Tag Archives: Elevator pitch

Your elevator pitch: why years of experience don’t matter as much as what you’ve accomplished

It’s inevitable. When an older job seeker delivers their elevator pitch to me, they lead with something like “I have 20 years of experience in project management.” My reaction to this auspicious beginning is that it’s not…auspicious. In other words, the person’s years of experience doesn’t impress.

What impresses me AND employers is what you’ve accomplished most recently, say in the last five to seven years, and that your accomplishments are relevant to the employer’s needs. In addition to this, by stating your years of experience, you risk being exposed to ageism.

Besides, your most recent 10-15 years of experience is stated on your resume. There’s no need to bring it up in your elevator pitch.

If you ask 10 people how someone should deliver their elevator pitch, you’ll get 10 different answers. This doesn’t mean the answers will be wrong; it simply means the components of the elevator pitch will vary slightly or be arranged in a different manner.

Following is my opinion on how to deliver the elevator pitch without stating years of experience.

Start strong

Instead of beginning your elevator pitch with the number of years you’ve been in occupation and industry, explain why you enjoy what you’re doing. That’s right, tell the interviewers or fellow networkers what drives you in your work. I’m tempted to say what you’re passionate about, but why not?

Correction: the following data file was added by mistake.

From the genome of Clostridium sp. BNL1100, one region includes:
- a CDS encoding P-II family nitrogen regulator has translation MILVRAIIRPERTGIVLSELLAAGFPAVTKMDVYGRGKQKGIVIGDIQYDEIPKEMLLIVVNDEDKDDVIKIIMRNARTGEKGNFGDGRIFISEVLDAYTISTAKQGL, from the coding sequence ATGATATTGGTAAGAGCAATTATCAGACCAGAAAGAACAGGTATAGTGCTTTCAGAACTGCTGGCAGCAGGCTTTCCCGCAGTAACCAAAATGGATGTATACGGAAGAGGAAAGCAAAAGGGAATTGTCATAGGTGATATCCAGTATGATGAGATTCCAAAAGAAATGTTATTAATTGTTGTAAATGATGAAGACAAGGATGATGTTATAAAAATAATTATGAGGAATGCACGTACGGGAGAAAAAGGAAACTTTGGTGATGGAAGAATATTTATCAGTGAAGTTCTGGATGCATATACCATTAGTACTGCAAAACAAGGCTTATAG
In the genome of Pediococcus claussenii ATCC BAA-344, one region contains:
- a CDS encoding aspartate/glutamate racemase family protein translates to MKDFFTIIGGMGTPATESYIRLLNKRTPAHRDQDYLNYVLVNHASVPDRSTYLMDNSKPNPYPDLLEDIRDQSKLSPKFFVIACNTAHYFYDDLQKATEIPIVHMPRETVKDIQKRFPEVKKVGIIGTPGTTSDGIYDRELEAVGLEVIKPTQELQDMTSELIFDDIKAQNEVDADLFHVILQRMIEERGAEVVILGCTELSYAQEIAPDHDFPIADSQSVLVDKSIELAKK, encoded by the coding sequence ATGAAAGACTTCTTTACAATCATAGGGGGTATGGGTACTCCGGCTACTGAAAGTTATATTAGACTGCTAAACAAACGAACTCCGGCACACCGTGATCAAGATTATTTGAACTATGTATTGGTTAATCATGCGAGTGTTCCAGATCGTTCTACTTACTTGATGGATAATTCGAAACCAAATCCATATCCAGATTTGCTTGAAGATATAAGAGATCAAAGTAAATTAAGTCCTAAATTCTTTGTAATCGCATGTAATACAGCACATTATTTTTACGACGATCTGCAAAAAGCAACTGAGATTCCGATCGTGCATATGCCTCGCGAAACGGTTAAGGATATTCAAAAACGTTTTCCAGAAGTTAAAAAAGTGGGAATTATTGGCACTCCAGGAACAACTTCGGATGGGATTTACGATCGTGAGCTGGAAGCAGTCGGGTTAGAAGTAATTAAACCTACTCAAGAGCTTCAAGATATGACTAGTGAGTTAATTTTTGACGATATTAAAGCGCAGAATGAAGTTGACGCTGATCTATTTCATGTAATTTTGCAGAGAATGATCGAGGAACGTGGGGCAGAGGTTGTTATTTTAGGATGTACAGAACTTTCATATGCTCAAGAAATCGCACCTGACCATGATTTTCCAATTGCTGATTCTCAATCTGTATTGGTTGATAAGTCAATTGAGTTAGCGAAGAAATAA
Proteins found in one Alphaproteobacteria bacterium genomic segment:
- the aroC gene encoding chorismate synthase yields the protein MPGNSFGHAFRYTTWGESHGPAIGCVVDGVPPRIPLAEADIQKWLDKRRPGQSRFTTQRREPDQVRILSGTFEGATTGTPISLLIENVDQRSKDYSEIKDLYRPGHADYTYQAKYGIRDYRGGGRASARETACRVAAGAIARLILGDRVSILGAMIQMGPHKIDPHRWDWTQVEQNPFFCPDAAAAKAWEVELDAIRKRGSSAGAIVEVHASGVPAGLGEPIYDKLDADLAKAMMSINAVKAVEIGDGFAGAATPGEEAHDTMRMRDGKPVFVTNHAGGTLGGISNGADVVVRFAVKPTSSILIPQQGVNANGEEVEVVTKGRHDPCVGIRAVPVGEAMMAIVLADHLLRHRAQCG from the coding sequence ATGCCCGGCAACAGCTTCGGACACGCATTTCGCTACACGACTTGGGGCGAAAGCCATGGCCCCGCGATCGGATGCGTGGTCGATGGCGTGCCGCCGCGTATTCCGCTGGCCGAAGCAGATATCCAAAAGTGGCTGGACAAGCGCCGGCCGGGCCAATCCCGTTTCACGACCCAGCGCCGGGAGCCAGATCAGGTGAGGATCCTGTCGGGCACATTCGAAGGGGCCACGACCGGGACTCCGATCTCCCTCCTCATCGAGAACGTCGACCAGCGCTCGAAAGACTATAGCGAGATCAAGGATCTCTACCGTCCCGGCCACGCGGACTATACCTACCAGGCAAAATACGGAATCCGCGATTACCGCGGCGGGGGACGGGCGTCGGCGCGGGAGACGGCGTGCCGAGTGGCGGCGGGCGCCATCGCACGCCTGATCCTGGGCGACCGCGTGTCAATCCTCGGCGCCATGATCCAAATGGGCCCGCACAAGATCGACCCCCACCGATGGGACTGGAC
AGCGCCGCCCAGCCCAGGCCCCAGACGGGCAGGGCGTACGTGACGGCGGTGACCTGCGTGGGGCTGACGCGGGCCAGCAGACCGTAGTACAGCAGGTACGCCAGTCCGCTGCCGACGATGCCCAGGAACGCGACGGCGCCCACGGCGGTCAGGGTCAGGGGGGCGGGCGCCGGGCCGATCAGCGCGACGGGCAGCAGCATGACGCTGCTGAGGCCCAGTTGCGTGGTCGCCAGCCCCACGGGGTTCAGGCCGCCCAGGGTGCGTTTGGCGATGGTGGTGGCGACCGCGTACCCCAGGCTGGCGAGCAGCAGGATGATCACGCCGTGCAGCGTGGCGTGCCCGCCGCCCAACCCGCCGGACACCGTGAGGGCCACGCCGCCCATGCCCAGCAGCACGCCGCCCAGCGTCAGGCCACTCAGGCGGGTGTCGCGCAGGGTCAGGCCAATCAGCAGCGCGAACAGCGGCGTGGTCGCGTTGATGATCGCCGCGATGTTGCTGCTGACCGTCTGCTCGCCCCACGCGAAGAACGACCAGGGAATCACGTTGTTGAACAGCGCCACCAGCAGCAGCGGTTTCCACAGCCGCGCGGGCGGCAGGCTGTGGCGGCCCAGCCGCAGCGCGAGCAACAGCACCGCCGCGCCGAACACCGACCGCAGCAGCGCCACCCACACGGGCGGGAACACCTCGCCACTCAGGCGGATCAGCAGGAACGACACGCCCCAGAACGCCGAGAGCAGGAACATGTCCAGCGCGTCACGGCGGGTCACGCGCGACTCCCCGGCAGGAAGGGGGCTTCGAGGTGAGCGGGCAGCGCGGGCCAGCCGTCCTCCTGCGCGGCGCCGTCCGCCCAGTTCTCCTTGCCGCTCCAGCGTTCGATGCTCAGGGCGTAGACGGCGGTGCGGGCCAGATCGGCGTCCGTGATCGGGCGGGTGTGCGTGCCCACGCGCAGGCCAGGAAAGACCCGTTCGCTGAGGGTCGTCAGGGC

People like to hear and see enthusiasm. Especially employers who are hiring people for motivation and fit. Sure, technical skills matter. Employers need to know you can do the job, but your years of experience doesn’t prove you can do the job. “I have 20 years of experience” is a “So what?” statement.

Let’s look at a sample answer to “Tell me about yourself.” The following statement shows enthusiasm and draws the listener’s attention, especially with inflection in your voice:

I knew marketing communications was the route I wanted to take as soon as I realized what an impact it has stakeholders. Playing an integral role in getting the company’s message out to the public is one of my greatest pleasures, (slight rise in voice) especially when it increases awareness of our products or services.

Back it up with relevant accomplishments

This part of your elevator pitch is the most important, as you will speak to the employer’s needs. Two or three relevant accomplishments of what you’ve achieved most recently is best. But keep in mind they don’t want to hear your life story. Keep it brief, yet impactful.

Telling your life story in your written and oral communications is not what employers want to read and hear.